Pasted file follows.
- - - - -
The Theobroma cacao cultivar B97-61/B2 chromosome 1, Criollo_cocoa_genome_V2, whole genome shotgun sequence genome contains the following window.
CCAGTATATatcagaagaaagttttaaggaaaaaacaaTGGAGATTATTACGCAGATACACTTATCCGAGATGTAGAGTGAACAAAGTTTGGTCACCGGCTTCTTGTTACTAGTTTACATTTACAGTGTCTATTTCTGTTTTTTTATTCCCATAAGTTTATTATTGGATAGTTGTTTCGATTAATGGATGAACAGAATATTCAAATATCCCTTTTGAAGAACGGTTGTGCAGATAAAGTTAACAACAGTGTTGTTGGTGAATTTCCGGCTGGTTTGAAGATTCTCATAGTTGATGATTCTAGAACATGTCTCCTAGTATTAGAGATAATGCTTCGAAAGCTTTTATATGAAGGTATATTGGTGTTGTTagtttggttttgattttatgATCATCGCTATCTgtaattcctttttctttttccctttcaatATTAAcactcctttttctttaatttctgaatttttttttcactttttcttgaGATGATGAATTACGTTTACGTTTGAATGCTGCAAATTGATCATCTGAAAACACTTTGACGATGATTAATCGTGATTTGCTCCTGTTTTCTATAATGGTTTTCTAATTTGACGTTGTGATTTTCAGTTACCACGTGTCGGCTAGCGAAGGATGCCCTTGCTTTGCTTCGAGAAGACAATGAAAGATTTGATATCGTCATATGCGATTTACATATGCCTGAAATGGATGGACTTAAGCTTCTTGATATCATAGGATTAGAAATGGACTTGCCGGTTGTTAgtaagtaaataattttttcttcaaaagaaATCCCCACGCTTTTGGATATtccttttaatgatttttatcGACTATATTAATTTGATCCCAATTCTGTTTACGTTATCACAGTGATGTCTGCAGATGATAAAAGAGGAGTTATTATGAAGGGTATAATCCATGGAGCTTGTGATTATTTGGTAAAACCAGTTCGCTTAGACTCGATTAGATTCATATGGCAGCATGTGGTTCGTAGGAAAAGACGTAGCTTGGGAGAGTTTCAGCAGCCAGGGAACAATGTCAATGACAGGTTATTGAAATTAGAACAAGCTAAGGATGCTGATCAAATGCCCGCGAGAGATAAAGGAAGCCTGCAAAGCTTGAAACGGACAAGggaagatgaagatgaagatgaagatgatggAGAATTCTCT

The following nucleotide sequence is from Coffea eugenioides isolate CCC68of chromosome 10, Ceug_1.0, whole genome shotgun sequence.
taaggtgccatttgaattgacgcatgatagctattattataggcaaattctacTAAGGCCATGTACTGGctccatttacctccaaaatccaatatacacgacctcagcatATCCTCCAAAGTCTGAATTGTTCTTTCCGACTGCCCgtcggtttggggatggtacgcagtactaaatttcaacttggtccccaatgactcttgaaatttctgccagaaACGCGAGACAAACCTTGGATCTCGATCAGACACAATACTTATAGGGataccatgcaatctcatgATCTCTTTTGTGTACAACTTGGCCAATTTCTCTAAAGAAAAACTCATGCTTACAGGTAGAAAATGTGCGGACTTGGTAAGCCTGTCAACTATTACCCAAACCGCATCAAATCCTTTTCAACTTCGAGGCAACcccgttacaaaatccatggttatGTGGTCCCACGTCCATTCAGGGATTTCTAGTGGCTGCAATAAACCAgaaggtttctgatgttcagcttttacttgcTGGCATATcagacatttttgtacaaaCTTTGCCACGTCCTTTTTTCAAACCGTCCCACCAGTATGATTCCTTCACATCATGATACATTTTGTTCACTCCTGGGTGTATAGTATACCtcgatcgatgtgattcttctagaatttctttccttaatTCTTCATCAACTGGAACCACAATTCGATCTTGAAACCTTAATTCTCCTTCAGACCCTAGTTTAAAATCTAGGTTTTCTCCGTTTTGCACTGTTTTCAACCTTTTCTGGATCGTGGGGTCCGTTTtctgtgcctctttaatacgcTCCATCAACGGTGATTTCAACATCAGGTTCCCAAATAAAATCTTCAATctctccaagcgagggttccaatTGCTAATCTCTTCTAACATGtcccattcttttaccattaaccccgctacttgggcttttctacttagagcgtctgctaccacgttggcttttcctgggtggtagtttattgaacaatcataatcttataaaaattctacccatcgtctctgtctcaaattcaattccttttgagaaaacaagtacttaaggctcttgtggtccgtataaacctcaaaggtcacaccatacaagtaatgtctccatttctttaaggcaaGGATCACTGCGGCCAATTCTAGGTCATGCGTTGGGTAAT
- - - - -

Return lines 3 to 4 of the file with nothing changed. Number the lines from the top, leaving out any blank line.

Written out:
The following nucleotide sequence is from Coffea eugenioides isolate CCC68of chromosome 10, Ceug_1.0, whole genome shotgun sequence.
taaggtgccatttgaattgacgcatgatagctattattataggcaaattctacTAAGGCCATGTACTGGctccatttacctccaaaatccaatatacacgacctcagcatATCCTCCAAAGTCTGAATTGTTCTTTCCGACTGCCCgtcggtttggggatggtacgcagtactaaatttcaacttggtccccaatgactcttgaaatttctgccagaaACGCGAGACAAACCTTGGATCTCGATCAGACACAATACTTATAGGGataccatgcaatctcatgATCTCTTTTGTGTACAACTTGGCCAATTTCTCTAAAGAAAAACTCATGCTTACAGGTAGAAAATGTGCGGACTTGGTAAGCCTGTCAACTATTACCCAAACCGCATCAAATCCTTTTCAACTTCGAGGCAACcccgttacaaaatccatggttatGTGGTCCCACGTCCATTCAGGGATTTCTAGTGGCTGCAATAAACCAgaaggtttctgatgttcagcttttacttgcTGGCATATcagacatttttgtacaaaCTTTGCCACGTCCTTTTTTCAAACCGTCCCACCAGTATGATTCCTTCACATCATGATACATTTTGTTCACTCCTGGGTGTATAGTATACCtcgatcgatgtgattcttctagaatttctttccttaatTCTTCATCAACTGGAACCACAATTCGATCTTGAAACCTTAATTCTCCTTCAGACCCTAGTTTAAAATCTAGGTTTTCTCCGTTTTGCACTGTTTTCAACCTTTTCTGGATCGTGGGGTCCGTTTtctgtgcctctttaatacgcTCCATCAACGGTGATTTCAACATCAGGTTCCCAAATAAAATCTTCAATctctccaagcgagggttccaatTGCTAATCTCTTCTAACATGtcccattcttttaccattaaccccgctacttgggcttttctacttagagcgtctgctaccacgttggcttttcctgggtggtagtttattgaacaatcataatcttataaaaattctacccatcgtctctgtctcaaattcaattccttttgagaaaacaagtacttaaggctcttgtggtccgtataaacctcaaaggtcacaccatacaagtaatgtctccatttctttaaggcaaGGATCACTGCGGCCAATTCTAGGTCATGCGTTGGGTAAT